DECOMPRESSION SICKNESS (DCS)
Symptoms of DCS
- Unusual fatigue
- Skin itch
- Pain in joints and / or muscles of the arms, legs or torso
- Dizziness, vertigo, ringing in the ears
- Numbness, tingling and paralysis
- Shortness of breath
Signs of DCS
- Skin may show a blotchy rash
- Paralysis, muscle weakness
- Difficulty urinating
- Confusion, personality changes, bizarre behavior
- Amnesia, tremors
- Coughing up bloody, frothy sputum
- Collapse or unconsciousness
Prevention of DCS
Recreational divers should dive conservatively, whether they are using dive tables or computers. Experienced divers often select a table depth (versus actual depth) of 10 feet (3 meters) deeper than called for by standard procedure. This practice is highly recommended for all divers, especially when diving in cold water or when diving under strenuous conditions. Computer divers should be cautious in approaching no-decompression limits, especially when diving deeper than 100 feet (30 meters).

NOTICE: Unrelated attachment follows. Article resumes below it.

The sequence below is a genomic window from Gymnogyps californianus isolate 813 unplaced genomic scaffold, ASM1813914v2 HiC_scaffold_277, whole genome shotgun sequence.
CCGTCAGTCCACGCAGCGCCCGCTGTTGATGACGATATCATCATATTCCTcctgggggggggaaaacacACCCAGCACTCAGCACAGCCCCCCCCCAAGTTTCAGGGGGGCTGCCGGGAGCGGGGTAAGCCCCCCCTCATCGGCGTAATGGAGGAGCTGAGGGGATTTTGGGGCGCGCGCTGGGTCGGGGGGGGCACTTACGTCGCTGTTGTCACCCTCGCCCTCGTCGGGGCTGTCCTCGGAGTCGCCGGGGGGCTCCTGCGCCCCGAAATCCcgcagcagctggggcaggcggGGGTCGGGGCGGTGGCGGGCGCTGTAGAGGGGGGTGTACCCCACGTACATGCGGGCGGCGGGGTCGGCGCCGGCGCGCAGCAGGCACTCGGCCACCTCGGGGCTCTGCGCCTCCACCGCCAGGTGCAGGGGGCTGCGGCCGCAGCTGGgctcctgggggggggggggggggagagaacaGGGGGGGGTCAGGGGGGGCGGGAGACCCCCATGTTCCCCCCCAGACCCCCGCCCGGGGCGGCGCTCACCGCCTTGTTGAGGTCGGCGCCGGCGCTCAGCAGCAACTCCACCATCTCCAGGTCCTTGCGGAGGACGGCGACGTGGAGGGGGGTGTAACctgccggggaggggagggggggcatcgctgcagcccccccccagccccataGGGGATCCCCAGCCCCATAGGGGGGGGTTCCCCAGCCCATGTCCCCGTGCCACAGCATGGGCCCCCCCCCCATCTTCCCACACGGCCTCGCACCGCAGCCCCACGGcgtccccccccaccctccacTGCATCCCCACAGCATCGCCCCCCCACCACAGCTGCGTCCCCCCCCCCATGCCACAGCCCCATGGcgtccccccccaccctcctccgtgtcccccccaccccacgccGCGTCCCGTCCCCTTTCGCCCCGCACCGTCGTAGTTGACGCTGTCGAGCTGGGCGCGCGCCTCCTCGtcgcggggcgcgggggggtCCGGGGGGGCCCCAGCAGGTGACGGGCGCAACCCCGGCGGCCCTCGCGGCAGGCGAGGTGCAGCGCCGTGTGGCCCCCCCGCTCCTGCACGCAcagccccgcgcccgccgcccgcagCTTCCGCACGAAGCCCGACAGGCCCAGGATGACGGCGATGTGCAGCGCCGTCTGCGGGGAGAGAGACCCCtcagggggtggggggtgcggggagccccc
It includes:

HBOT and DCS
Immediate reduction in bubble volume, allowing reperfusion.
Inert gas counter diffusion.
Oxygenation of ischemic tissue and reduction of CNS edema.
Reducing neutrophil adhesion to the capillary endothelium.
Symptoms of AGE
- Visual blurring
- Areas of decreased sensation
- Chest pain
Signs of AGE
- Bloody froth from mouth or nose
- Paralysis or weakness
- Cessation of breathing
Prevention of AGE
Diver should relax and breathe normally during ascent. Lung conditions such as asthma, infections, cysts, tumors, scar tissue from surgery or obstructive lung disease may predispose a diver to air embolism.
HBOT and AGE
Reduces bubble size and forces the left over gas outside the circulation
High oxygen pressure washes out unmoving gas from the bubble